|Title:||Active pollination favours sexual dimorphism in floral scent.|
Goto, Ryutaro https://orcid.org/0000-0002-5425-9603 (unconfirmed)
Svensson, Glenn P
|Author's alias:||岡本, 朋子|
obligate pollination mutualism
|Publisher:||The Royal Society|
|Journal title:||Proceedings of the Royal Society B: Biological Sciences|
|Abstract:||Zoophilous flowers often transmit olfactory signals to attract pollinators. In plants with unisexual flowers, such signals are usually similar between the sexes because attraction of the same animal to both male and female flowers is essential for conspecific pollen transfer. Here, we present a remarkable example of sexual dimorphism in floral signal observed in reproductively highly specialized clades of the tribe Phyllantheae (Phyllanthaceae). These plants are pollinated by species-specific, seed-parasitic Epicephala moths (Gracillariidae) that actively collect pollen from male flowers and pollinate the female flowers in which they oviposit; by doing so, they ensure seeds for their offspring. We found that Epicephala-pollinated Phyllanthaceae plants consistently exhibit major qualitative differences in scent between male and female flowers, often involving compounds derived from different biosynthetic pathways. In a choice test, mated female Epicephala moths preferred the scent of male flowers over that of female flowers, suggesting that male floral scent elicits pollen-collecting behaviour. Epicephala pollination evolved multiple times in Phyllantheae, at least thrice accompanied by transition from sexual monomorphism to dimorphism in floral scent. This is the first example in which sexually dimorphic floral scent has evolved to signal an alternative reward provided by each sex, provoking the pollinator's legitimate altruistic behaviour.|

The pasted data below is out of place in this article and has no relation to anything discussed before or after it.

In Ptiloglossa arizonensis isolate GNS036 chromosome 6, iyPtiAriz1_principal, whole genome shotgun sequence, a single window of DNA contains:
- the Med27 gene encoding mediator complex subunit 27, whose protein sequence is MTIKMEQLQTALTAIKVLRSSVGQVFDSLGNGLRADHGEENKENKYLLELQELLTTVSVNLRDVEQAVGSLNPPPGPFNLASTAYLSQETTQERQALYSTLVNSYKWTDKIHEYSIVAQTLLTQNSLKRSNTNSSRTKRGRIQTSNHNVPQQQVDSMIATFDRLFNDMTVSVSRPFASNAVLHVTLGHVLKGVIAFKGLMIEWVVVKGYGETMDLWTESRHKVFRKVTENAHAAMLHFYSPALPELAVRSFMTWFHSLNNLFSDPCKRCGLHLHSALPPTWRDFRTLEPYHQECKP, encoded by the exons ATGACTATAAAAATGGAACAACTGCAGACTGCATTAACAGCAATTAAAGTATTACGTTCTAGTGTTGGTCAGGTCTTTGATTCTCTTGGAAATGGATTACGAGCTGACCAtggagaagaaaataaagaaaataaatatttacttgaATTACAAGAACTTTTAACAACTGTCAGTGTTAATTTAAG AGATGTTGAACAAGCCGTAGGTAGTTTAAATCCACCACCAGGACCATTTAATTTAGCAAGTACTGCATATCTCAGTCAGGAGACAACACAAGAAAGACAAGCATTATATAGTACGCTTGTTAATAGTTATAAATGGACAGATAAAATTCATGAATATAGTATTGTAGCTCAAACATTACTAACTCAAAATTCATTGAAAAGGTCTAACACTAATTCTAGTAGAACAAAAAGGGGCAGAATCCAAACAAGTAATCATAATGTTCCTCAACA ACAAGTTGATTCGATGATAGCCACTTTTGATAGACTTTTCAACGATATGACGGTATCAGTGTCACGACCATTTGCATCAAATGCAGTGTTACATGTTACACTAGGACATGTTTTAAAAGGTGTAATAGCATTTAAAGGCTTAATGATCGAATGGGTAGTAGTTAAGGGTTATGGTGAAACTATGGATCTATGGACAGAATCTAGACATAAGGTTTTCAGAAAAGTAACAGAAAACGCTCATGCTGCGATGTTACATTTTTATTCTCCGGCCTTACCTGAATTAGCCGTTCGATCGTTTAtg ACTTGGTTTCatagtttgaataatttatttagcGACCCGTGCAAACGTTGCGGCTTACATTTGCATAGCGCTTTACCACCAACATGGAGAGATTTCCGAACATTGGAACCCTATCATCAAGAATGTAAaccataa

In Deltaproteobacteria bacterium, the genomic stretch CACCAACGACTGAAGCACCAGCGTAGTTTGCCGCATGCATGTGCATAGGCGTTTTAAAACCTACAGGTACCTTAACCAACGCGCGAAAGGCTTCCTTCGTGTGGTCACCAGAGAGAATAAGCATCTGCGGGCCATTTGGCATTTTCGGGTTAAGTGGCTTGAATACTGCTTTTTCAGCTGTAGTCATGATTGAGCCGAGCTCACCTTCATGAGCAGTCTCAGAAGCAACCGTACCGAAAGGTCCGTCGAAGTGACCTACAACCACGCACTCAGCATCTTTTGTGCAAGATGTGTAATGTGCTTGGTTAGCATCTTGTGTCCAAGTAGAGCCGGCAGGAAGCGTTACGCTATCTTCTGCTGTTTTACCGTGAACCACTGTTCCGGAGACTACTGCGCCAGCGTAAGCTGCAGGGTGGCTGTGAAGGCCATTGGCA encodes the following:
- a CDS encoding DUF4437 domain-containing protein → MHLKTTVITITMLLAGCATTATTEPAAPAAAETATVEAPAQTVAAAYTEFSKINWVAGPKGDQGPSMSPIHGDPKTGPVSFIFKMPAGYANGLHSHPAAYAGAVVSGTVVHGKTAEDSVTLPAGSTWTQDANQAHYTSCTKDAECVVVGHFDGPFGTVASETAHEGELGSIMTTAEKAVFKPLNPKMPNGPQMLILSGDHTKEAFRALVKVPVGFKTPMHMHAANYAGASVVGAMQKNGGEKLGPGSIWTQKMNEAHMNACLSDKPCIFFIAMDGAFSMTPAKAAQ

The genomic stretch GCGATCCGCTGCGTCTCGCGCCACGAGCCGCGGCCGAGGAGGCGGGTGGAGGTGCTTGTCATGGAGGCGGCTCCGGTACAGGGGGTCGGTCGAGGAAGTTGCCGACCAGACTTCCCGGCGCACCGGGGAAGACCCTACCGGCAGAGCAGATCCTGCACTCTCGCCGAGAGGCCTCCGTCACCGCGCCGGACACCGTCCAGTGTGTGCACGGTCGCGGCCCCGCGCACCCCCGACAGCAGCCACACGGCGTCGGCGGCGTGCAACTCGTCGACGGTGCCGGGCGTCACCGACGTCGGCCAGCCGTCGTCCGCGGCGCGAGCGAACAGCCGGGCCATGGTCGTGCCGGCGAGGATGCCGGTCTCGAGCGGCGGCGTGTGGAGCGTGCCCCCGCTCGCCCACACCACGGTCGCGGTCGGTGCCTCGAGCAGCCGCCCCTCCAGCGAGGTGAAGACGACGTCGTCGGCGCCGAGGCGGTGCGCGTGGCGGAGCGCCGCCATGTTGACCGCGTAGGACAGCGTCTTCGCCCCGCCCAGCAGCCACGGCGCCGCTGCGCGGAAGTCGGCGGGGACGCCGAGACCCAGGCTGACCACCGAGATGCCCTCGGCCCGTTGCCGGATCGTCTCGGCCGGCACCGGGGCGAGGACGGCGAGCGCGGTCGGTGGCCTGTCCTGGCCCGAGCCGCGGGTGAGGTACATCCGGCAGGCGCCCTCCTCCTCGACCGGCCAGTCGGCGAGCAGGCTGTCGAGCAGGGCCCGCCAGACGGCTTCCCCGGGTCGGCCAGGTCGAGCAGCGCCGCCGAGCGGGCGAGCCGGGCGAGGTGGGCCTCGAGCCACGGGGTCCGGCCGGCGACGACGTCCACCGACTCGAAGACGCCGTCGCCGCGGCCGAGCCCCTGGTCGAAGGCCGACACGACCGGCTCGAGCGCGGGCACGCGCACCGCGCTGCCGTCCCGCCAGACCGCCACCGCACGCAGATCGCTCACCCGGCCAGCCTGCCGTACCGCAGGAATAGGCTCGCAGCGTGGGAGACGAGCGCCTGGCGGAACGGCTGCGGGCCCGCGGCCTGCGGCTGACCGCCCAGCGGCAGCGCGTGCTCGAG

|Description:||花粉を運ぶ昆虫が花の匂いの性的二型を引き起こした. 京都大学プレスリリース. 2013-10-23.|
|Rights:||© 2013 The Author(s) Published by the Royal Society.|
This is not the published version. Please cite only the published version.
|Appears in Collections:||Journal Articles|
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